Letters to the editor: Nov. 26, 2017

Re: Nov. 20 article, “Campaign cash, outreach to parents fueled big Austin school bond win.

I voted for the school bond. But make no mistake — that doesn’t mean I was part of some “Trump effect” reacting to the opponents.

I am beginning to feel like property owners are an oppressed minority, getting stomped on so everyone’s kids can go to school. I am over 65. Two weeks ago, I sent in just over $7,000 for my property tax bill, which I could not afford. When I actually retire, how do I afford that?

My concern is taxes increase with rising property values. That doesn’t benefit me unless or until I am forced to sell — and that’s a benefit I don’t need. Or, the whim of local officials who decide they need to increase the rate due to runaway spending. We need a freeze — and non-property owners must pay a fairer share for school funding.


Re: Nov. 19 letter to the editor, “Renaming schools reveals ignorance.

Removing Confederate names from buildings and roads will not erase history. We have books and computers for that, so at any time people can read about how states that wanted “negro slavery” broke off from the Union and caused over 600,000 Americans to die.

People can claim that the soldiers were “doing what they felt was right at the time,” but without context that statement falls flat.

We should demand that anywhere a Confederate statue or memorial exists in this state, a plaque should be erected of the Declaration of Causes: Feb. 2, 1861, a document written by the Texas Legislature to ensure all future generations knew their reasons. Look it up — and prepare to be disgusted.

Research exactly why these people fought, then tell me why they should be memorialized.


Re: Nov. 20 letter to the editor, “Health care not a right, it’s a privilege.

In a recent letter, a writer argued health care isn’t a right but a privilege. His reasoning is “nothing can be a right that requires others to provide it.” He notes free speech, free assembly and freedom from unwarranted searches are rights because they are not paid for through taxes. He asks us to “ruminate on that.”

I ruminated and realized he is right — nothing can be a right which requires “others” to provide it. What the writer evidently doesn’t recognize is all of our rights are due to “others” providing it. Our government provides us the right to free speech, free assembly and unwarranted searches.

If tomorrow our government decided to abolish those rights they would be gone, and we’d join the ranks of China, Russia, Saudi Arabia and other repressive nations. All rights our government provides are privileges. Taxes have nothing to do with it. Ruminate on that.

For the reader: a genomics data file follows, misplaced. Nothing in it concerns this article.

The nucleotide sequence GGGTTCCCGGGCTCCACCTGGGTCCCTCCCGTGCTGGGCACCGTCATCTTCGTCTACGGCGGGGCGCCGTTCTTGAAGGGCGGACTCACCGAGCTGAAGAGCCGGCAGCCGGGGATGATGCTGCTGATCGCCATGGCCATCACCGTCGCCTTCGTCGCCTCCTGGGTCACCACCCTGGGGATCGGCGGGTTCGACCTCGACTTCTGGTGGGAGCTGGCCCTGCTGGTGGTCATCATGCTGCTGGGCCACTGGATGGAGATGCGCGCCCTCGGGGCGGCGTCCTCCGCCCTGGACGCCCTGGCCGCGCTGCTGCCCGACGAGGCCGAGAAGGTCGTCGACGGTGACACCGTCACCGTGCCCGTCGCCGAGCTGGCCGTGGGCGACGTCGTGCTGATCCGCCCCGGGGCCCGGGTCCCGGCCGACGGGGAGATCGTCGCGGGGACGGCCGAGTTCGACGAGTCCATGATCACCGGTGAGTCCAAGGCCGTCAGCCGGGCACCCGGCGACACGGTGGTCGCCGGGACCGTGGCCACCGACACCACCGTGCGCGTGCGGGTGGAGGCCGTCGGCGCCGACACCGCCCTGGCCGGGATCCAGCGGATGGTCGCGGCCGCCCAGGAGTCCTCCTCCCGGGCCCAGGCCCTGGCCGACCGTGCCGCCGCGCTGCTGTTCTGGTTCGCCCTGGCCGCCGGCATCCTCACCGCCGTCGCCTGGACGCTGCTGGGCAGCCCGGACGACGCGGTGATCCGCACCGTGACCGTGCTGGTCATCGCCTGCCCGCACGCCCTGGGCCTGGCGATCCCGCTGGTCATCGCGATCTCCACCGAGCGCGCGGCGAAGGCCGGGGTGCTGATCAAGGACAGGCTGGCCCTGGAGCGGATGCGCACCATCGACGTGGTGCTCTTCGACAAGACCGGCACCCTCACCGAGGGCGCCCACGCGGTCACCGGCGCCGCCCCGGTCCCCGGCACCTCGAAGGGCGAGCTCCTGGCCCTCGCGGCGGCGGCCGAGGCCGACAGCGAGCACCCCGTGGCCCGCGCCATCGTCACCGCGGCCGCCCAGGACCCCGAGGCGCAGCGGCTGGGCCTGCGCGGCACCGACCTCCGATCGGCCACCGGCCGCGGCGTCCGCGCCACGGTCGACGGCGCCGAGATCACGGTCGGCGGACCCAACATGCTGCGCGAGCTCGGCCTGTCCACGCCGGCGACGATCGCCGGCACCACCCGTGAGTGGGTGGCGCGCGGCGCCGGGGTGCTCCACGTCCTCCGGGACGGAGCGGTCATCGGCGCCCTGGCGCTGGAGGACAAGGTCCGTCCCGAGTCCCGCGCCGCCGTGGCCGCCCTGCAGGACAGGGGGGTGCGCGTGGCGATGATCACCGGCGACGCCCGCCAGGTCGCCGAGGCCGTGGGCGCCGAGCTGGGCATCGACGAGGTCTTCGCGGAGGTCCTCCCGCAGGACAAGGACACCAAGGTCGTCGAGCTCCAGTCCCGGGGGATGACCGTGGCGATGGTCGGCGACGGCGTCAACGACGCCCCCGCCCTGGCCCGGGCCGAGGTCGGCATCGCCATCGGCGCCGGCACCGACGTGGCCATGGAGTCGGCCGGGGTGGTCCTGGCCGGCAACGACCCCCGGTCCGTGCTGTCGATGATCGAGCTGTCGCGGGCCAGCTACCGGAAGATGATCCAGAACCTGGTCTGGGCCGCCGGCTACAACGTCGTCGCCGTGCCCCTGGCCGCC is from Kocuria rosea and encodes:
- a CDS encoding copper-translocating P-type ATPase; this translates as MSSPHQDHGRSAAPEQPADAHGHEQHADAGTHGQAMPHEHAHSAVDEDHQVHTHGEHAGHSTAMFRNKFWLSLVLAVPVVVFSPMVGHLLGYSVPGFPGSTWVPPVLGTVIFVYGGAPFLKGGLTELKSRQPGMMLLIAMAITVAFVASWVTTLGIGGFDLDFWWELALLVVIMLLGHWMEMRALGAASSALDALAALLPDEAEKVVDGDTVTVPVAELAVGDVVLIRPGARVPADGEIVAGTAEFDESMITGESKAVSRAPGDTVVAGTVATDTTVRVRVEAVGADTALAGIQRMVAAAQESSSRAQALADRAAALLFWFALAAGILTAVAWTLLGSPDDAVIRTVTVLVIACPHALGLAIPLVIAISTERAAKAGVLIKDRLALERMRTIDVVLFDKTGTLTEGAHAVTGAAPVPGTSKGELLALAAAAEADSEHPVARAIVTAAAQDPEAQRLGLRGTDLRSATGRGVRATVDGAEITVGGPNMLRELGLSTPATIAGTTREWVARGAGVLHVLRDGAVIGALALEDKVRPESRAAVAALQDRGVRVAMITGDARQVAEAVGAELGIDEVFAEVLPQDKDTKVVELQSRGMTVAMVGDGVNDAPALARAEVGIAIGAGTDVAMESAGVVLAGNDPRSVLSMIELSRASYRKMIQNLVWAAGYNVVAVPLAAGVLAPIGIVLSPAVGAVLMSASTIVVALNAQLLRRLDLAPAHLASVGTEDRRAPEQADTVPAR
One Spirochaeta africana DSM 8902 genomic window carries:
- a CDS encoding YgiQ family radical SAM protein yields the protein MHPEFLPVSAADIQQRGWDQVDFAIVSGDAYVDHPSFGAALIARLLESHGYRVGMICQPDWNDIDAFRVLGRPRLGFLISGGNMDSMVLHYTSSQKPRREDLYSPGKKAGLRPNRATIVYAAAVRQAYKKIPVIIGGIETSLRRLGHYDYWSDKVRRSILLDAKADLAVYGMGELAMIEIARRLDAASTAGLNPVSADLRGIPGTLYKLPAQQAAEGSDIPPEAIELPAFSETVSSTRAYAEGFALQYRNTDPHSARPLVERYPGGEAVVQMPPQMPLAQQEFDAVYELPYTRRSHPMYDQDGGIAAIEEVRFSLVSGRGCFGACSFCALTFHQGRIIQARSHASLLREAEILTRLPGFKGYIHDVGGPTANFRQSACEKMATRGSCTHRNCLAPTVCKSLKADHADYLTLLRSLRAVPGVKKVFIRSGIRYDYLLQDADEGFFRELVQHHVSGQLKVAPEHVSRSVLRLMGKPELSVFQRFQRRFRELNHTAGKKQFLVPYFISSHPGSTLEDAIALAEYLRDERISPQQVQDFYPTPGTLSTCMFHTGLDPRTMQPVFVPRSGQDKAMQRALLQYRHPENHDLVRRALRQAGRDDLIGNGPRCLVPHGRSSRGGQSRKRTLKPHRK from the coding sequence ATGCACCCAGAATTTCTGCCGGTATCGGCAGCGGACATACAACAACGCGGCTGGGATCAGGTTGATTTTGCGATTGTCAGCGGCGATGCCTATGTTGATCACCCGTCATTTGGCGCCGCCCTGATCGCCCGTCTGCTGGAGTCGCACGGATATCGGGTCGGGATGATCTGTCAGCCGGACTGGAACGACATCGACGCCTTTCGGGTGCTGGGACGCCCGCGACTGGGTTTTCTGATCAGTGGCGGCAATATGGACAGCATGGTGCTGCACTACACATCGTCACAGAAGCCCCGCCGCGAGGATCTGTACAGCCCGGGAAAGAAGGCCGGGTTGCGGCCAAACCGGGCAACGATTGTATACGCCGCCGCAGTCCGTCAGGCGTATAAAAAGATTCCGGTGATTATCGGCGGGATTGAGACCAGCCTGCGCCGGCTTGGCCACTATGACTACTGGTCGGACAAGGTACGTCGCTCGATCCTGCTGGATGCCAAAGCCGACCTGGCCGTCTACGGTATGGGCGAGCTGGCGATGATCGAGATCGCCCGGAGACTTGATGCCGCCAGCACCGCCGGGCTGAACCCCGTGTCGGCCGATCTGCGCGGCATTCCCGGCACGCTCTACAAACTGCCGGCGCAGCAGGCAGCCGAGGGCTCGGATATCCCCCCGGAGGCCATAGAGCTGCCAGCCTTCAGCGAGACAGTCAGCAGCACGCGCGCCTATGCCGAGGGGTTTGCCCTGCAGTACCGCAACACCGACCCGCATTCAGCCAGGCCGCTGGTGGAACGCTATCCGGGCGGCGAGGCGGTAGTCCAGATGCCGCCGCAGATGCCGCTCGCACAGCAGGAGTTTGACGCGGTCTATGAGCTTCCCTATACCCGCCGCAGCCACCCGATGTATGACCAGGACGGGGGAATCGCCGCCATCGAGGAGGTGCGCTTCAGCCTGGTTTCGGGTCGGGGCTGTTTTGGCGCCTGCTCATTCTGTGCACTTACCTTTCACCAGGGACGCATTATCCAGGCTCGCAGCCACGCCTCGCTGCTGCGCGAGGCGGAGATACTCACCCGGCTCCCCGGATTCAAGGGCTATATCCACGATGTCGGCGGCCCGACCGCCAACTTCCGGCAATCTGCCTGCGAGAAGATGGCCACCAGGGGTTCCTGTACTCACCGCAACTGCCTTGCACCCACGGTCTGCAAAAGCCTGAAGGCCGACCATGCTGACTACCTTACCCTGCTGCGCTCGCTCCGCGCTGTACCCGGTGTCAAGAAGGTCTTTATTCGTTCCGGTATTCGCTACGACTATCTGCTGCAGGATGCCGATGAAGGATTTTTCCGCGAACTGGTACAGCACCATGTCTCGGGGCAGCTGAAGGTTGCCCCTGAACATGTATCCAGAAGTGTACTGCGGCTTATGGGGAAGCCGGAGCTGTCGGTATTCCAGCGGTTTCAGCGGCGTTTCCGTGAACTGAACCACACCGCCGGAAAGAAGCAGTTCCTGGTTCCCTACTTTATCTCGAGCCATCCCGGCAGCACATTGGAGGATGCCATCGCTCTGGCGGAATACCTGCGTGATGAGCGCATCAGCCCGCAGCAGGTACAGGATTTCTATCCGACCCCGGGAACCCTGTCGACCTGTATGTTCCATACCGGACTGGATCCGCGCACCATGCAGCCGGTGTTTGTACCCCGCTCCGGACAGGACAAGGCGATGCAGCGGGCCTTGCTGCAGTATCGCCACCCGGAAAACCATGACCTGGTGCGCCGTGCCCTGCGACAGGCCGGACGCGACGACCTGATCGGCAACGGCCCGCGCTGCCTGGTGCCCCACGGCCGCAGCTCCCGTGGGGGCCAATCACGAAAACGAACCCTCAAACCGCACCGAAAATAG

Re: Nov. 19 commentary, “Juan Castillo: How common sense can transcend ideology about guns.”

Juan Castillo got it right. There’s plenty can be done about gun violence. Sociologists (who study society) should lay it all out, how it can be done.

How did tobacco use get reduced so much? Laws, taxation and public education. Drunk driving? Laws and public education. Increased seat belt use? Ditto.

Change can happen. It doesn’t happen overnight, but it begins the process. Big Tobacco tried to stop anti-smoking efforts, just like the NRA tries to stop anti-gun campaigns. It must be overcome to restore a measure of sanity. Every single person in the U.S.A. is threatened by random, mass shootings. Has the NRA no shame?


Re: Nov. 17 commentary, “Phillips: How an environmental deal led to Austin’s gentrification.”

In her opinion piece, Alberta Phillips lays the blame for East Austin gentrification on policies from the 1990s that steer development away from the aquifer feeding Barton Springs. She ignores numerous factors of far greater importance.

Over the past 10 years, the city’s population grew by more than 200,000, driven by our having one of the nation’s few thriving economies during the Great Recession. Folks moving here needed to live somewhere, and East Austin housing was among the most reasonably priced.

A preference among millennials for inner-city apartment living — a national trend — is another factor. So is the state’s overreliance on property taxes, especially for funding public education. As a longtime Austinite, I am disappointed to see Phillips blame protecting the environment and the leaders who worked to do so.


The move to repeal the individual mandate for the Affordable Care Act within tax reform legislation is misguided.

No American goes without “health care.” But people end up in the emergency room, where care is delivered inefficiently, unfairly and inhumanely. Treatable medical conditions are not attended to and go on to become costly tragedies: a breast mass, ignored, may become a more advanced cancer. The bills for all this ER care are ultimately paid by all of us though increased taxes (local, state, federal) and hospital cost shifting — charging insurance companies more to cover those patients who cannot pay their bills.

The GOP proposal is deceitful accounting. Health care costs are being hidden and shifted so as to justify the Republican tax plan. Health care will be more expensive for all. It is time for our leaders to address the real issues of cost and accessibility of health care in this country.


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